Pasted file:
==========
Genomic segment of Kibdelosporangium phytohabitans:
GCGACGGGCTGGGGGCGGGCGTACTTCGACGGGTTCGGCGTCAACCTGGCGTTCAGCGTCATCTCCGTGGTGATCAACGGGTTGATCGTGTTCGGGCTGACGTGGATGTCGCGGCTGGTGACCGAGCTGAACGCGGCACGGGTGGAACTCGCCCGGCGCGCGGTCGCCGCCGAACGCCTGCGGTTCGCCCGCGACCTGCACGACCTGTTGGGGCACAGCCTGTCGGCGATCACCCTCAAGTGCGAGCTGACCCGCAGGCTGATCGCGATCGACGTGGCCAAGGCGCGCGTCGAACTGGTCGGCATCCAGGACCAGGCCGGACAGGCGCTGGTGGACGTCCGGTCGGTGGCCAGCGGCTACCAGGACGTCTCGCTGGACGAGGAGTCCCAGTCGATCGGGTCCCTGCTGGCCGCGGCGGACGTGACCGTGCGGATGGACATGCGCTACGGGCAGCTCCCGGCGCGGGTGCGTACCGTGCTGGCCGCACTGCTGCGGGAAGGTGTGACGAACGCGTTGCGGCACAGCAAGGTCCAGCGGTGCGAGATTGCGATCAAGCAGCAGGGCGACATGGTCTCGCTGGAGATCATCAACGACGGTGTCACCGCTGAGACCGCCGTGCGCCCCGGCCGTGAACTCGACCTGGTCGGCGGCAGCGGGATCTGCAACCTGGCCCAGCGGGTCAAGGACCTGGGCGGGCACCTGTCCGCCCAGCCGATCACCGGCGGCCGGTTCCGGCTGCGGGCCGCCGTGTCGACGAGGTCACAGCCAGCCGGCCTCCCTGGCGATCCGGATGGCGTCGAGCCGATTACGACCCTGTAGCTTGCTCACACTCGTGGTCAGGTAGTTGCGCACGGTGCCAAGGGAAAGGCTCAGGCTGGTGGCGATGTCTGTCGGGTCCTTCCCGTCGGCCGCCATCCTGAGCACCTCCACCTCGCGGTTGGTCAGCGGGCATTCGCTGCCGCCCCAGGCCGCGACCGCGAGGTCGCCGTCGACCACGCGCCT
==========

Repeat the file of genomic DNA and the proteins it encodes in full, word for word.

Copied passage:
Genomic segment of Kibdelosporangium phytohabitans:
GCGACGGGCTGGGGGCGGGCGTACTTCGACGGGTTCGGCGTCAACCTGGCGTTCAGCGTCATCTCCGTGGTGATCAACGGGTTGATCGTGTTCGGGCTGACGTGGATGTCGCGGCTGGTGACCGAGCTGAACGCGGCACGGGTGGAACTCGCCCGGCGCGCGGTCGCCGCCGAACGCCTGCGGTTCGCCCGCGACCTGCACGACCTGTTGGGGCACAGCCTGTCGGCGATCACCCTCAAGTGCGAGCTGACCCGCAGGCTGATCGCGATCGACGTGGCCAAGGCGCGCGTCGAACTGGTCGGCATCCAGGACCAGGCCGGACAGGCGCTGGTGGACGTCCGGTCGGTGGCCAGCGGCTACCAGGACGTCTCGCTGGACGAGGAGTCCCAGTCGATCGGGTCCCTGCTGGCCGCGGCGGACGTGACCGTGCGGATGGACATGCGCTACGGGCAGCTCCCGGCGCGGGTGCGTACCGTGCTGGCCGCACTGCTGCGGGAAGGTGTGACGAACGCGTTGCGGCACAGCAAGGTCCAGCGGTGCGAGATTGCGATCAAGCAGCAGGGCGACATGGTCTCGCTGGAGATCATCAACGACGGTGTCACCGCTGAGACCGCCGTGCGCCCCGGCCGTGAACTCGACCTGGTCGGCGGCAGCGGGATCTGCAACCTGGCCCAGCGGGTCAAGGACCTGGGCGGGCACCTGTCCGCCCAGCCGATCACCGGCGGCCGGTTCCGGCTGCGGGCCGCCGTGTCGACGAGGTCACAGCCAGCCGGCCTCCCTGGCGATCCGGATGGCGTCGAGCCGATTACGACCCTGTAGCTTGCTCACACTCGTGGTCAGGTAGTTGCGCACGGTGCCAAGGGAAAGGCTCAGGCTGGTGGCGATGTCTGTCGGGTCCTTCCCGTCGGCCGCCATCCTGAGCACCTCCACCTCGCGGTTGGTCAGCGGGCATTCGCTGCCGCCCCAGGCCGCGACCGCGAGGTCGCCGTCGACCACGCGCCT